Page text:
No “Fall Break” for Us – The Latin Perspective of the CPS Teachers’ Strike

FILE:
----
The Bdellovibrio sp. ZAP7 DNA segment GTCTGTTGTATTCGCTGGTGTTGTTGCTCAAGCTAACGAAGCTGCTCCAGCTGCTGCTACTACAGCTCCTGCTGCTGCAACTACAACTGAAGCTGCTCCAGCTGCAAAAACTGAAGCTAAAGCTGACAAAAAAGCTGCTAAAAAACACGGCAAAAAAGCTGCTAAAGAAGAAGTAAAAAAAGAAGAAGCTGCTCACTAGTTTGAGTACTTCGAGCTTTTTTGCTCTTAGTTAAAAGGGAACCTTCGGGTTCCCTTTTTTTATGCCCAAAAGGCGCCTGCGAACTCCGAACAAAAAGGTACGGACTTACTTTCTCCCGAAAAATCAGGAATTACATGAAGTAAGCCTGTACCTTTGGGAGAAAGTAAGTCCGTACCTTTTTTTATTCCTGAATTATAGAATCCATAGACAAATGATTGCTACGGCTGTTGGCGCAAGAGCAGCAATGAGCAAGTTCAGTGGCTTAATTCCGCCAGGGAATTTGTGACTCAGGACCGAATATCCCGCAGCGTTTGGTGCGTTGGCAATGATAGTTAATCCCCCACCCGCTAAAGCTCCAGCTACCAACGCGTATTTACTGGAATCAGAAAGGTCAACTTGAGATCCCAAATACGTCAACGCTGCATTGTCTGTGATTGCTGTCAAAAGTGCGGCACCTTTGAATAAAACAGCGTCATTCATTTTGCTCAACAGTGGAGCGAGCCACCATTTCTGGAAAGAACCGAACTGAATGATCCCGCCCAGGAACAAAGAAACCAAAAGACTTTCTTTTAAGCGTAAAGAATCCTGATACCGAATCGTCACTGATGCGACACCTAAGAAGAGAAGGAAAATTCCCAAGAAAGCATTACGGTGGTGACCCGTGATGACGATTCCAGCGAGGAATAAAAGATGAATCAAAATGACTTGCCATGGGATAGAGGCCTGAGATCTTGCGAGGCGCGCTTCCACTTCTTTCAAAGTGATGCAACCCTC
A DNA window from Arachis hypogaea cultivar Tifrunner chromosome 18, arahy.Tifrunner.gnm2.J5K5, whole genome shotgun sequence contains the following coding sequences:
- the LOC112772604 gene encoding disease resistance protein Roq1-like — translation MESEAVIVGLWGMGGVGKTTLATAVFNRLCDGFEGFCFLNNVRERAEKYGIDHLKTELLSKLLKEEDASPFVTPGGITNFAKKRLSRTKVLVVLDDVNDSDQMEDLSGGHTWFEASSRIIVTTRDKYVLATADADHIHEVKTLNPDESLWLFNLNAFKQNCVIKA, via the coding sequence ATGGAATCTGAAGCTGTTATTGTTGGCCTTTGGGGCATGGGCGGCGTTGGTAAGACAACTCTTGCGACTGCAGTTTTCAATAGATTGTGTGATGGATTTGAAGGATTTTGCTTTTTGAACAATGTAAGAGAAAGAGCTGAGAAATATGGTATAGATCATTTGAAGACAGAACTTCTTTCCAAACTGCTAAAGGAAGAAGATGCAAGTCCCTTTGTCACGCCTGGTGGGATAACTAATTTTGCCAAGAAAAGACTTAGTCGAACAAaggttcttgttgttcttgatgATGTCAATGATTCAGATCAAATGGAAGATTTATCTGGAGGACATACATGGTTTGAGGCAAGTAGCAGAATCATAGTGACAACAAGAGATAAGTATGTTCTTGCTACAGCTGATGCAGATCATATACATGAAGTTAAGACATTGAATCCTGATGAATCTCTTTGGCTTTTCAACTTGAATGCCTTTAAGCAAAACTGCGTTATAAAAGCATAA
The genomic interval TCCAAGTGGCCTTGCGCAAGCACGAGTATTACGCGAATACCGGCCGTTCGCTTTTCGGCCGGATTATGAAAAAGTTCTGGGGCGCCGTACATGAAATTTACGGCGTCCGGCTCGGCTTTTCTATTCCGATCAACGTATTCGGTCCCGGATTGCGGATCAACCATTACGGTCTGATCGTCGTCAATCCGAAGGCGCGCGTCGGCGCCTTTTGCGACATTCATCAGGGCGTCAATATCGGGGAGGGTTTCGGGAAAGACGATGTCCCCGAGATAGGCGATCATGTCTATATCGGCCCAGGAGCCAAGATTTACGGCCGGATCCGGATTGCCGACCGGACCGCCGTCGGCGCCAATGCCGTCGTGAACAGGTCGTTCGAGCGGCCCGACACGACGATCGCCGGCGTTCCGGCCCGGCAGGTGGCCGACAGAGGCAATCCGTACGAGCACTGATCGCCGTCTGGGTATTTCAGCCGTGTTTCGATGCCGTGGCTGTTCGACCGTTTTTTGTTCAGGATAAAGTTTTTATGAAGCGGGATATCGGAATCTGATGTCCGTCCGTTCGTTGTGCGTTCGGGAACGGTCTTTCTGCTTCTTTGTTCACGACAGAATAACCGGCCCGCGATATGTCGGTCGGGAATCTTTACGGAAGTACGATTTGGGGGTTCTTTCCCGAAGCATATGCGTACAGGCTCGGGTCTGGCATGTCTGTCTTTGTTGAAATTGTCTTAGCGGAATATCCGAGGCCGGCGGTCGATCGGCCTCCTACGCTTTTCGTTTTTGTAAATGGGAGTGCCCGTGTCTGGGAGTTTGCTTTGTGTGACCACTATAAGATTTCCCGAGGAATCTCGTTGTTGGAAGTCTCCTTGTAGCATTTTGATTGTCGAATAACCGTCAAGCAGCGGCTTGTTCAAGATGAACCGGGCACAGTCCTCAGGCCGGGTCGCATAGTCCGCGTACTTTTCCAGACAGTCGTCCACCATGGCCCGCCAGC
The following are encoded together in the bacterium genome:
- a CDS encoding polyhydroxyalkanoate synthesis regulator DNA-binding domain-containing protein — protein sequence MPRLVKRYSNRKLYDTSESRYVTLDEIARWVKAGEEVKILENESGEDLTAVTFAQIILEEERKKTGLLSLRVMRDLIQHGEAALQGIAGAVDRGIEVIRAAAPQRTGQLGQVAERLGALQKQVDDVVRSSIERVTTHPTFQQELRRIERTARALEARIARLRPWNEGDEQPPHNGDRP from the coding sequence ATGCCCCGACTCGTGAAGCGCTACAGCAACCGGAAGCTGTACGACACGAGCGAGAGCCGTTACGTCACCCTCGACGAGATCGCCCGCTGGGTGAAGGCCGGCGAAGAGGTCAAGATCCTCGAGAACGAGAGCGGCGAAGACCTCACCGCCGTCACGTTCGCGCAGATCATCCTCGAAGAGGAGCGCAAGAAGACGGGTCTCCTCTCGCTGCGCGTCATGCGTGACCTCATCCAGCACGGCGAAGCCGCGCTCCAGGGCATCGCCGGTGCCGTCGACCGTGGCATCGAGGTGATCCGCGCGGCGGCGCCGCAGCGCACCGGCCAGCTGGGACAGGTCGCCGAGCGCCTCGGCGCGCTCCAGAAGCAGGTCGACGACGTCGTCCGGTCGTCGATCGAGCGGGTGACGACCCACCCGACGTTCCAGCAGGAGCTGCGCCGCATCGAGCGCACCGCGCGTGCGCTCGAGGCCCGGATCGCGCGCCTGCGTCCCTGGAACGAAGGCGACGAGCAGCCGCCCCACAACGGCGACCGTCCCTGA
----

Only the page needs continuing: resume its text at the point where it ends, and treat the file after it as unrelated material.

Hedy Gutfreund Co-Editor-in-Chief On September 9, 2012, the entire city of Chicago seemed to be in a panic. Teachers marched all around Chicago in red shirts, students had nothing to do, and parents were panicked. At least, that’s what the experience was like starting September 9 and for the next six school days. For us, everything went on as usual. Or did it? What did the Chicago Public School teachers’ strike mean to us? People always say we’re in a Latin bubble, and the strike was a perfect example of this.  Perhaps a few elements of the strike pierced our bubble a little – a train was delayed because of protests, a CPS friend of ours came to visit us at school, or we formed an opinion on who we supported: Rahm or the teachers. The strike, however, should mean so much more to us. Even though we’re lucky enough to go to a private school where class sizes are enviable and teachers are incredible, the vast majority of our Chicago community depends on CPS to educate them. One day in the far-off future (Wait, less than two years? What?!) when each of us leaves Latin, we’ll be faced with a world who hasn’t been educated in the way we have. But maybe the strike will help students get a better education. At least, that’s what the point of it seemed to be for Emma Seslowsky, a junior in the IB Program at Lincoln Park High School, sees the irony in the strike, particularly for her, in such a crucial year of high school. She articulately notes, “The strike to me was somewhat ironic. The teachers were striking for us, but by doing so we were out of school.” Even though she says she was productive during part of the strike, she soon “became bored and unmotivated” as it droned on and found herself in a “summer mentality.” Emma’s also worried about what this means for her next summer.  “People who are planning on having a job this summer,” she says, “will be especially affected by this. A lot of jobs will begin during the week we need to make up, and we’ll still be in school – this is a clear conflict.” Latin junior Maria Cheadle understands as well as public school students do why the teachers went on strike. Maria came from Lincoln Middle School, “which was one of the best public schools.” She notes that “we didn’t have many problems with the class sizes, and our teachers were amazing.” But in the two short years that Maria’s been at Latin, she knows that things have changed. She’s kept in touch with some of her teachers, who have told her that “class sizes have increased and that it’s really hard to keep order in class and actually teach because of this.” Maria observes that the strike made her realize “how lucky [she is] for being in a private school where we don’t have to worry about the issues that made the teachers strike.”   So what should we get out of this? First, we should appreciate the true perks of private school (I’m not talking about air conditioning and boathouse jackets). But more importantly, we should be aware of what’s going on in the world around us. After the community service fair, maybe we can get inspired to help students after school who don’t get the same experience as us. If we can be aware, we can step out of our bubble once and for all.]]>